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What Triggers IBS?

Tuesday 6 July 2021
4 minute(s) read

Table of Contents

I. Coping with IBS Symptoms

II. Diet Choices

III. Stress

IV. Medications

V. Menstruation

Coping with IBS Symptoms

Living with irritable bowel syndrome can be a bothersome condition if you cannot identify your triggers. Unlike other gastrointestinal disorders, IBS will not affect the anatomy of the bowel but can cause life-long symptoms. To avoid severe symptoms, it is essential to take the proper steps to keep your symptoms under control. Most commonly, irritable bowel syndrome may cause:

  • Changes in your bowel movement habits
  • Changes in bowel movement appearance
  • Abdominal pain
  • Cramping or bloating

These symptoms may occur on and off throughout your life, and you will likely alternate between constipation and diarrhea symptoms. If you experience severe symptoms like weight loss, unexplained vomiting, or difficulty swallowing, you should seek the help of your doctor. They will likely prescribe Linzess IBS medication, lubiprostone (amitza), or Xifaxan antibiotic. If you can successfully eliminate IBS triggers from your life and take these medications, your symptoms will likely improve. Read on to learn more about the most common irritants for irritable bowel syndrome. [1] 

a red-tiled restroom

Diet Choices

Naturally, diet choices directly affect the gastrointestinal system. IBS has three main types: IBS with constipation (IBS-C), IBS with diarrhea (IBS-D), and mixed IBS. Mixed IBS is when you experience both constipation and diarrhea. Once your doctor determines the type you are experiencing, they will recommend cutting out the following:

Highly refined foods: If you have IBS-C, you should limit foods that lack important nutrients. These foods may taste good, but the absence of fiber, vitamins, and minerals can irritate your bowel. You may want to avoid white bread, white rice, chips, cookies, and pastries to improve symptoms. [2]

Insoluble fiber: Insoluble fiber is difficult for the stomach to digest. This type of fiber does not dissolve in water and is left intact as food moves through the GI tract. Examples of insoluble fiber include wheat bran, beans, potatoes, cauliflower, and whole wheat flour. [3]

Fatty foods: Research has found that fatty foods are a major exacerbating factor for IBS. Fat is difficult for the bowel to digest, which can lead to IBS symptoms. It would help if you avoided cream, cheese, vegetable oil, and whipped toppings. [4]


Researchers are not 100 percent sure why stress and anxiety irritate IBS, but they have found they often occur together. Psychologists from the State University of New York at Albany found that 60 percent of IBS patients meet the criteria of one or more psychiatric disorders. The most common one is typically generalized anxiety disorder, and depression is present in 20 percent of IBS patients.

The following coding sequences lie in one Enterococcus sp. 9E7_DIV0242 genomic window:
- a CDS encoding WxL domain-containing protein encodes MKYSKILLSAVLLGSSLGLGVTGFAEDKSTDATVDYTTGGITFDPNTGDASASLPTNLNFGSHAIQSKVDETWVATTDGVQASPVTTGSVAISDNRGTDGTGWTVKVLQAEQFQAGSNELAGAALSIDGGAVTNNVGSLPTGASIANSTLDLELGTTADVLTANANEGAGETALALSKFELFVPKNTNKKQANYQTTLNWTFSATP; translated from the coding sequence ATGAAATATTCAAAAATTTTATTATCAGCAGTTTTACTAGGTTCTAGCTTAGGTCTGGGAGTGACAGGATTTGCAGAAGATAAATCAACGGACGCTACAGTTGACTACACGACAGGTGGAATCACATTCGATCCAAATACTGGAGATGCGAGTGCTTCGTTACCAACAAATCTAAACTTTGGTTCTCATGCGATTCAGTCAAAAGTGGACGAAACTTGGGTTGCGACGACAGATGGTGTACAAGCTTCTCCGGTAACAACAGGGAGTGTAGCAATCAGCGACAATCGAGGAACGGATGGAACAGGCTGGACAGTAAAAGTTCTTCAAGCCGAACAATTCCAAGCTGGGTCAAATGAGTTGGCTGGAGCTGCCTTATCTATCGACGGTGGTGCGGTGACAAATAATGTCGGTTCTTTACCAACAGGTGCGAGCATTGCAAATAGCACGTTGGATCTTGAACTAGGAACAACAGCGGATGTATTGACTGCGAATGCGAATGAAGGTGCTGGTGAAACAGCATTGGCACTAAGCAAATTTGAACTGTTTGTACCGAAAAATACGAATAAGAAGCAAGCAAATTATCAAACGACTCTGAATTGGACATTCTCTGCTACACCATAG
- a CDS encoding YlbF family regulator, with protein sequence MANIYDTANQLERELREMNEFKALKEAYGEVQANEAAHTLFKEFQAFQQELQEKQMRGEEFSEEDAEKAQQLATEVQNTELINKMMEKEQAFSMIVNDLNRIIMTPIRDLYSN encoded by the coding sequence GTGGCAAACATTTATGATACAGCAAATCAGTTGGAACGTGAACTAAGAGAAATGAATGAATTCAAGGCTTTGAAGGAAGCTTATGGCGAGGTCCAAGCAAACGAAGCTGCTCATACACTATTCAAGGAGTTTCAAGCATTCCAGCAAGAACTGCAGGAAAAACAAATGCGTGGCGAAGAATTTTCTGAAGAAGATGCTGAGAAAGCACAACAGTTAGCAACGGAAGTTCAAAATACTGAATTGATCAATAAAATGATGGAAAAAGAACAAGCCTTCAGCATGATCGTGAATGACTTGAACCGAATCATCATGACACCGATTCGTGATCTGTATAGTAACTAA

a woman looking distressed, sitting on the ground

The exact cause of IBS is unknown, but psychological problems and emotional troubles may upset the digestive system. If you suffer from chronic stress related to health, money, or your career, you may experience muscle aches, insomnia, dizziness, or irritability. These symptoms may expand to the stomach and create IBS symptoms. If stress is affecting your stomach, talk to your doctor. [5]


Along with stress and diet choices, some medications may increase the likelihood of IBS symptoms. If you are newly diagnosed with IBS, you should tell your doctor about any other medications you are taking. Prescription medications, as well as over-the-counter drugs, may exacerbate IBS. You may want to avoid the following medications if you are taking rifaximin for IBS or linaclotide:

  • Tricyclic antidepressants
  • Medications containing sorbitol (found in some cough syrups and Advil gel capsules)
  • Long-term antibiotics [6] 


Many women report that IBS symptoms may get worse during their period. IBS symptoms may change during their menstrual cycle, and half of the women with IBS report that their bowel symptoms worsen during this time. Some studies show that the fluctuation of sex hormones can affect the GI tract. Women may experience:

  • Fatigue
  • Insomnia
  • Backache
  • Greater sensitivity to food

an open sanitary pad surrounded by unopened pads

If your symptoms increase in severity during your period, it is important to maintain your treatment plan and ask your doctor if you can take any supplemental medications. These may include:

  • Antidiarrheals
  • Fiber supplements
  • Laxatives
  • Pain relievers [7]

Living with IBS can be difficult if you are unaware of your triggers. All of the above triggers may irritate IBS patients at one time or another, so you may want to cut them out to see if your condition improves.

The content in this article is intended for informational purposes only. This website does not provide medical advice. In all circumstances, you should always seek the advice of your physician and/or other qualified health professionals(s) for drug, medical condition, or treatment advice. The content provided on this website is not a substitute for professional medical advice, diagnosis, or treatment.